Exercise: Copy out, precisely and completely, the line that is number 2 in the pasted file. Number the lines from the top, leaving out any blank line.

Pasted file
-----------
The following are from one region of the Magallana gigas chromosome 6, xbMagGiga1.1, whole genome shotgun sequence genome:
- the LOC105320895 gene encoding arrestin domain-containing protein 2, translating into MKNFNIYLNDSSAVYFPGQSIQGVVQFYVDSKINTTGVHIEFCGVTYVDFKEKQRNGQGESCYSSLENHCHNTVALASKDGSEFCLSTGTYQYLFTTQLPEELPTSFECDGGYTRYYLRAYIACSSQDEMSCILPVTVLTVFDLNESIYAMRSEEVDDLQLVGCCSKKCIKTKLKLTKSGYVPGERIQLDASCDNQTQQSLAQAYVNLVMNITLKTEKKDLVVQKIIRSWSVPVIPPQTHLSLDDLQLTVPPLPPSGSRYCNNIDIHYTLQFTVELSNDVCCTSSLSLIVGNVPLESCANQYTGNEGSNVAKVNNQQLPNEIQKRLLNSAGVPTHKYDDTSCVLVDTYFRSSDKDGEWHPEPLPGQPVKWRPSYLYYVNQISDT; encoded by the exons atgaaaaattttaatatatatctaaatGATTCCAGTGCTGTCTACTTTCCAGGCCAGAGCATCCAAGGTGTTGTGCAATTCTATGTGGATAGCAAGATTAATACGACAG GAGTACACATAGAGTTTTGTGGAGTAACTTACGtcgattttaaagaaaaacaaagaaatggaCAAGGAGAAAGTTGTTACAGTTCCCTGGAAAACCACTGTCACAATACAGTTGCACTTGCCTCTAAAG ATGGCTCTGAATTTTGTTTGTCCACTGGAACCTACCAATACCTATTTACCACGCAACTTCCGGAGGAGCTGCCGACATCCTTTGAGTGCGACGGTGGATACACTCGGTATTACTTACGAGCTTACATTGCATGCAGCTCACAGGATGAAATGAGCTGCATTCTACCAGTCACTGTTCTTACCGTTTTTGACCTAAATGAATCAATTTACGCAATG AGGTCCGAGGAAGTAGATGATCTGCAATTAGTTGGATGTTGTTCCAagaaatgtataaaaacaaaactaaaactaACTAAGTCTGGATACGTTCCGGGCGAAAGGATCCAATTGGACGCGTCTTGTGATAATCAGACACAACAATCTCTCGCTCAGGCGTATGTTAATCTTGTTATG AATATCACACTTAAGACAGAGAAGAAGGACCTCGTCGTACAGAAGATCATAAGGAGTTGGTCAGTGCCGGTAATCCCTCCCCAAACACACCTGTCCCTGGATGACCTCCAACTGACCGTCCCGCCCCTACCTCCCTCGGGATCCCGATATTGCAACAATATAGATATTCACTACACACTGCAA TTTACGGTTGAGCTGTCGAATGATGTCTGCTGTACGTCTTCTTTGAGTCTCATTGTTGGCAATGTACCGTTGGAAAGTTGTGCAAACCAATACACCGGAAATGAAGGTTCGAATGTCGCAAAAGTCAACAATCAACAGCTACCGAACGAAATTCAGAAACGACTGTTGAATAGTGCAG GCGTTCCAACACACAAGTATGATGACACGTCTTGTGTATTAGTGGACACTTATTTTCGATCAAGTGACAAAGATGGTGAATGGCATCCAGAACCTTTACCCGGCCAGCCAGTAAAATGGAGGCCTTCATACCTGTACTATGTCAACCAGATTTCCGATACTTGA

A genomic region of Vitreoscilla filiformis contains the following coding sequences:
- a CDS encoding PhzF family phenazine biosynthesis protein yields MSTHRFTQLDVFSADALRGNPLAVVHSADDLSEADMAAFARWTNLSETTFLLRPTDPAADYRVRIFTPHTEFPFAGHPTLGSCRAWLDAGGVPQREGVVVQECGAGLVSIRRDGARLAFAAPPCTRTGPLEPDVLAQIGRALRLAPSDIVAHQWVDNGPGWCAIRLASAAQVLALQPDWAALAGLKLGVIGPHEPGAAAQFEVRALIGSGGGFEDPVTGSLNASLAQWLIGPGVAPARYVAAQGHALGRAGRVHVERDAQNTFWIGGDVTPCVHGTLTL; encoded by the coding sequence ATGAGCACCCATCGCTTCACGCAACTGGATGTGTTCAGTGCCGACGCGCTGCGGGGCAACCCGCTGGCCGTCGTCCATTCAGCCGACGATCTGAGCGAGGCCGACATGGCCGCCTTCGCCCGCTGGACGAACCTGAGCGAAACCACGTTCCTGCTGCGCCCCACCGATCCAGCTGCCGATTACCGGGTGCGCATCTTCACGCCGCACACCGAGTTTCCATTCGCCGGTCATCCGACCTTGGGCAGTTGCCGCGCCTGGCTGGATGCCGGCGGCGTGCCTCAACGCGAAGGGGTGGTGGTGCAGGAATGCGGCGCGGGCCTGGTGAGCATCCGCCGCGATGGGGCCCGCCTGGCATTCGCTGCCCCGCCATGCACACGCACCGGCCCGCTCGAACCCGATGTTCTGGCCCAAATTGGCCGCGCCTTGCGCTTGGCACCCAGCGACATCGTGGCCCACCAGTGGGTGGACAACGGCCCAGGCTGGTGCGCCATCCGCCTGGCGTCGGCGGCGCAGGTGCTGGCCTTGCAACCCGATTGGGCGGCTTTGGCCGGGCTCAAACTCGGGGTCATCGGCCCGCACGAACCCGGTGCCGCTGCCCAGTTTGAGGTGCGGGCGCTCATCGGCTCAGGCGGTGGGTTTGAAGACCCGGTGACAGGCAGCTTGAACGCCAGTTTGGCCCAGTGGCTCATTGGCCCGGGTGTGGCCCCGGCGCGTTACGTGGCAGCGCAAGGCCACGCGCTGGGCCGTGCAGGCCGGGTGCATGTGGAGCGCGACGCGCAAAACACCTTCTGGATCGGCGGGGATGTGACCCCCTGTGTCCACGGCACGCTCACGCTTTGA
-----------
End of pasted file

- the LOC105320895 gene encoding arrestin domain-containing protein 2, translating into MKNFNIYLNDSSAVYFPGQSIQGVVQFYVDSKINTTGVHIEFCGVTYVDFKEKQRNGQGESCYSSLENHCHNTVALASKDGSEFCLSTGTYQYLFTTQLPEELPTSFECDGGYTRYYLRAYIACSSQDEMSCILPVTVLTVFDLNESIYAMRSEEVDDLQLVGCCSKKCIKTKLKLTKSGYVPGERIQLDASCDNQTQQSLAQAYVNLVMNITLKTEKKDLVVQKIIRSWSVPVIPPQTHLSLDDLQLTVPPLPPSGSRYCNNIDIHYTLQFTVELSNDVCCTSSLSLIVGNVPLESCANQYTGNEGSNVAKVNNQQLPNEIQKRLLNSAGVPTHKYDDTSCVLVDTYFRSSDKDGEWHPEPLPGQPVKWRPSYLYYVNQISDT; encoded by the exons atgaaaaattttaatatatatctaaatGATTCCAGTGCTGTCTACTTTCCAGGCCAGAGCATCCAAGGTGTTGTGCAATTCTATGTGGATAGCAAGATTAATACGACAG GAGTACACATAGAGTTTTGTGGAGTAACTTACGtcgattttaaagaaaaacaaagaaatggaCAAGGAGAAAGTTGTTACAGTTCCCTGGAAAACCACTGTCACAATACAGTTGCACTTGCCTCTAAAG ATGGCTCTGAATTTTGTTTGTCCACTGGAACCTACCAATACCTATTTACCACGCAACTTCCGGAGGAGCTGCCGACATCCTTTGAGTGCGACGGTGGATACACTCGGTATTACTTACGAGCTTACATTGCATGCAGCTCACAGGATGAAATGAGCTGCATTCTACCAGTCACTGTTCTTACCGTTTTTGACCTAAATGAATCAATTTACGCAATG AGGTCCGAGGAAGTAGATGATCTGCAATTAGTTGGATGTTGTTCCAagaaatgtataaaaacaaaactaaaactaACTAAGTCTGGATACGTTCCGGGCGAAAGGATCCAATTGGACGCGTCTTGTGATAATCAGACACAACAATCTCTCGCTCAGGCGTATGTTAATCTTGTTATG AATATCACACTTAAGACAGAGAAGAAGGACCTCGTCGTACAGAAGATCATAAGGAGTTGGTCAGTGCCGGTAATCCCTCCCCAAACACACCTGTCCCTGGATGACCTCCAACTGACCGTCCCGCCCCTACCTCCCTCGGGATCCCGATATTGCAACAATATAGATATTCACTACACACTGCAA TTTACGGTTGAGCTGTCGAATGATGTCTGCTGTACGTCTTCTTTGAGTCTCATTGTTGGCAATGTACCGTTGGAAAGTTGTGCAAACCAATACACCGGAAATGAAGGTTCGAATGTCGCAAAAGTCAACAATCAACAGCTACCGAACGAAATTCAGAAACGACTGTTGAATAGTGCAG GCGTTCCAACACACAAGTATGATGACACGTCTTGTGTATTAGTGGACACTTATTTTCGATCAAGTGACAAAGATGGTGAATGGCATCCAGAACCTTTACCCGGCCAGCCAGTAAAATGGAGGCCTTCATACCTGTACTATGTCAACCAGATTTCCGATACTTGA